A Noteworthy Story

While Me and My Spring Festival Night received a lot of praise on Chinese social media, the story behind the film was not immediately clear to many viewers celebrating the Chinese New Year, but it was explained in several articles and interviews with director Zhang Dapeng.

During the live-televised Spring Festival Gala itself, the airing of Me and My Spring Festival Night was directly followed up by a shot featuring a person (a veteran) in the audience standing up and actually playing the trumpet.

Directly after, the song “Goodmorning Sunshine” began, representing multiple people from all kinds of professions and social groups. About one minute into the song, the camera turns to another audience member: the person who plays ‘Uncle Zhang’ in the mini-film. Later in the song, we can see he is wiping away tears, visibly moved.

Why was he so moved? The older man in the audience, the main ‘Uncle Zhang’ actor in the film, is Jin Changyong (金长勇), and he actually is not a professional actor.

Somewhat similar to the character Zhang Jianguo, Jin Changyong or “Uncle Jin” (金叔) is a hardworking veteran from Hebei’s Huailai County in Zhangjiakou.

Jin Changyong is a 63-year-old farmer who is also active at the Hebei Tianmo Film and TV Park doing security and logistics-related jobs. He served in the army for four years from the age of 19, as, among others, a military chef.

Director Zhang Dapdeng came across ‘Uncle Jin’ one day while shooting another film at the studio. While Jin was busy doing kitchen work, director Zhang saw him and, as he later recounts, was struck by his face that showed he had “lived through many changes” (“这种饱经沧桑的脸”).

Zhang later invited Uncle Jin to star in the movie, and he also made sure Jin’s own story played a role in the script.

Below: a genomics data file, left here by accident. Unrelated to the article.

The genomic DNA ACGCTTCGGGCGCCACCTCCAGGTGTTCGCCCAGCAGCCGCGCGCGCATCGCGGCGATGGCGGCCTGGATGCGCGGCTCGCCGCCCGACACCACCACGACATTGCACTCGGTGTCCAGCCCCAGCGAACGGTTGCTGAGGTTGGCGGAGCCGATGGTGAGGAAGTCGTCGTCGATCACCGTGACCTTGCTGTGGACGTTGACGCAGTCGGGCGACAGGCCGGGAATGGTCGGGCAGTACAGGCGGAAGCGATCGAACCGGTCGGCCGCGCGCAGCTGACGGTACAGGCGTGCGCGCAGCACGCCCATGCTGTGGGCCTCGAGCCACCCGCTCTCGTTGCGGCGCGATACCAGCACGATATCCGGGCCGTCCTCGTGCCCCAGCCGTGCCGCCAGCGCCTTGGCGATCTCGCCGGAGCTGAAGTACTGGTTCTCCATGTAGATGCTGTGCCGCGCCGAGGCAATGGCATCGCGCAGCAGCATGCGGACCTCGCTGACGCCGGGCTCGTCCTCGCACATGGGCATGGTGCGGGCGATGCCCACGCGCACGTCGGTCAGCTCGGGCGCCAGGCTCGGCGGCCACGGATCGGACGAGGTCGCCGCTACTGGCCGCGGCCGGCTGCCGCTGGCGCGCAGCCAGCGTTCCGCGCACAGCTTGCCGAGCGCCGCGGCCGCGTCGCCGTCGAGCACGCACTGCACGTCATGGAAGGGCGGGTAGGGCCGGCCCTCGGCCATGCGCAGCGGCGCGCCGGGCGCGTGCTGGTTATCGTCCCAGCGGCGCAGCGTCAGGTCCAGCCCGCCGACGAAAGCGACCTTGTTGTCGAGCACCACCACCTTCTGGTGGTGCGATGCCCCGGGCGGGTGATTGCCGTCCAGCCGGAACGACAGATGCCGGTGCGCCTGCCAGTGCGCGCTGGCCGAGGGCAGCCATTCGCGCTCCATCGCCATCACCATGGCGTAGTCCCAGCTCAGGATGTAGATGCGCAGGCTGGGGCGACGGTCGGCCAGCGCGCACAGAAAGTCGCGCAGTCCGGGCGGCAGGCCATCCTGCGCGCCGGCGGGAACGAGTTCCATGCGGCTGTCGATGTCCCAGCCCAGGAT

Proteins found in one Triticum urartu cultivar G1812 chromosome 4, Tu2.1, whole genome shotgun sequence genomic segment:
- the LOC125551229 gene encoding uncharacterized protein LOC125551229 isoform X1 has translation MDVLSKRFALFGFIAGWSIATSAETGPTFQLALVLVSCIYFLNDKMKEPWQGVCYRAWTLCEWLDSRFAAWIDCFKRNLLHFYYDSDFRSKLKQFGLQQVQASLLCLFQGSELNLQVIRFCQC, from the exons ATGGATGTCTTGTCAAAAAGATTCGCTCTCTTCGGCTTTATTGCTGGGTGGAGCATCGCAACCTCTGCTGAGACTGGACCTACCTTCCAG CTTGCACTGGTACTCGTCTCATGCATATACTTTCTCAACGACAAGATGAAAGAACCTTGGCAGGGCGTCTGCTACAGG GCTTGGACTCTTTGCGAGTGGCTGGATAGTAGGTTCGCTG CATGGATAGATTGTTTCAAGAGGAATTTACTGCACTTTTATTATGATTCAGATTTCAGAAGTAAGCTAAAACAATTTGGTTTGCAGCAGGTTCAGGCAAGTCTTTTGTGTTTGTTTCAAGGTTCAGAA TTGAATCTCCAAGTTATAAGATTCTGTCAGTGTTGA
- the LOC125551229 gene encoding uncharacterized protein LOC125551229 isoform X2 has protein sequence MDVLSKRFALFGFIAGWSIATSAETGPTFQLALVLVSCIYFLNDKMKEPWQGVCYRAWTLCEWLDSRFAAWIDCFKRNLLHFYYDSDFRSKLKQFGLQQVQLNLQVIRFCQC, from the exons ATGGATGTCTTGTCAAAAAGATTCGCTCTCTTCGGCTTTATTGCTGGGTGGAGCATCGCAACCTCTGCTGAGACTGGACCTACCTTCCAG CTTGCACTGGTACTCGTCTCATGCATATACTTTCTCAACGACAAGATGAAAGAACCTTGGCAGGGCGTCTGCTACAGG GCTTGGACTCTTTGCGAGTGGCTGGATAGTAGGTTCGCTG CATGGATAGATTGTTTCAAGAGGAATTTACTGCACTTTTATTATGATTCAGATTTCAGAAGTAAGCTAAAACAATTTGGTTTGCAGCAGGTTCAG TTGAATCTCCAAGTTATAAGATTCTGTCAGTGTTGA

Director Zhang Dapeng, image via CCTV.

This makes this short movie all the more special, something which has since been discussed on Chinese social media (#春晚微电影的主演是普通农民#).

The surprising twist in the story is how Zhang Jianguo tells other people he has just always been “too busy” to attend the Gala, while he had in fact already written to the show for 39 years with the hope of one day being invited.

Another noteworthy aspect of the film is how Zhang Dapeng chose to cast some of China’s most celebrated actors as supporting roles to lift up the main character and actor, Jin, who was inexperienced and learnt from his fellow players.

In an interview, Jin expressed that the entire experience of playing in this short film left his overcome with emotion. After the filming had ended, he told reporters that he had sleepless nights because he had not received an actual invitation to the Spring Festival Gala yet, something which he so very much hoped for. Just one week before the show, that invitation finally came.

The fact that Jin, in a way, played a man like himself in the short movie has added to the film’s popularity.

“I was sincerely moved by this film,” one commenter wrote, with others saying: “This was the best program I’ve seen on the Gala over the past decade.”